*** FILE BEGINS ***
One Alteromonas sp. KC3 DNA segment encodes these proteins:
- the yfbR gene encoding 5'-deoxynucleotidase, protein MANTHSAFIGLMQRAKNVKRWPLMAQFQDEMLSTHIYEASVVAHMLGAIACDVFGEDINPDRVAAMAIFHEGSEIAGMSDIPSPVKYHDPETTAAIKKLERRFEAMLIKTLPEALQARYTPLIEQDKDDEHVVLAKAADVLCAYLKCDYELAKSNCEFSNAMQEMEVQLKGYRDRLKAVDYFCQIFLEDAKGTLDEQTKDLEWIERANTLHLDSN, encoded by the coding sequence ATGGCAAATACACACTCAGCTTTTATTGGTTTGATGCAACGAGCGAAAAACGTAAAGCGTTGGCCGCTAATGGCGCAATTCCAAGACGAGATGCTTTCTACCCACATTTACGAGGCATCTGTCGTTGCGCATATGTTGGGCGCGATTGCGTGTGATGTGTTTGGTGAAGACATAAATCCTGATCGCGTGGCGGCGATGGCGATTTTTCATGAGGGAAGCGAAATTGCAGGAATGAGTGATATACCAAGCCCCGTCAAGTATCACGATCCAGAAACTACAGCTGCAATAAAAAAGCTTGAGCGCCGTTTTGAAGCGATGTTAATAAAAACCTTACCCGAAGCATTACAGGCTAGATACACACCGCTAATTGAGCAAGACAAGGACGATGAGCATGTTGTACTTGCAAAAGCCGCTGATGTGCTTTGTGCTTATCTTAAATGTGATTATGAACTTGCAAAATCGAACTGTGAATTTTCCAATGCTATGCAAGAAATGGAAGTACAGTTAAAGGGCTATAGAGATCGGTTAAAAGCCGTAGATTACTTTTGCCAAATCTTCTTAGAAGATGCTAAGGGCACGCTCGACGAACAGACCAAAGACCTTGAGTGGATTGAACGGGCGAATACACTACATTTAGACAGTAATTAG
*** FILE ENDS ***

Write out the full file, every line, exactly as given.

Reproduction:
One Alteromonas sp. KC3 DNA segment encodes these proteins:
- the yfbR gene encoding 5'-deoxynucleotidase, protein MANTHSAFIGLMQRAKNVKRWPLMAQFQDEMLSTHIYEASVVAHMLGAIACDVFGEDINPDRVAAMAIFHEGSEIAGMSDIPSPVKYHDPETTAAIKKLERRFEAMLIKTLPEALQARYTPLIEQDKDDEHVVLAKAADVLCAYLKCDYELAKSNCEFSNAMQEMEVQLKGYRDRLKAVDYFCQIFLEDAKGTLDEQTKDLEWIERANTLHLDSN, encoded by the coding sequence ATGGCAAATACACACTCAGCTTTTATTGGTTTGATGCAACGAGCGAAAAACGTAAAGCGTTGGCCGCTAATGGCGCAATTCCAAGACGAGATGCTTTCTACCCACATTTACGAGGCATCTGTCGTTGCGCATATGTTGGGCGCGATTGCGTGTGATGTGTTTGGTGAAGACATAAATCCTGATCGCGTGGCGGCGATGGCGATTTTTCATGAGGGAAGCGAAATTGCAGGAATGAGTGATATACCAAGCCCCGTCAAGTATCACGATCCAGAAACTACAGCTGCAATAAAAAAGCTTGAGCGCCGTTTTGAAGCGATGTTAATAAAAACCTTACCCGAAGCATTACAGGCTAGATACACACCGCTAATTGAGCAAGACAAGGACGATGAGCATGTTGTACTTGCAAAAGCCGCTGATGTGCTTTGTGCTTATCTTAAATGTGATTATGAACTTGCAAAATCGAACTGTGAATTTTCCAATGCTATGCAAGAAATGGAAGTACAGTTAAAGGGCTATAGAGATCGGTTAAAAGCCGTAGATTACTTTTGCCAAATCTTCTTAGAAGATGCTAAGGGCACGCTCGACGAACAGACCAAAGACCTTGAGTGGATTGAACGGGCGAATACACTACATTTAGACAGTAATTAG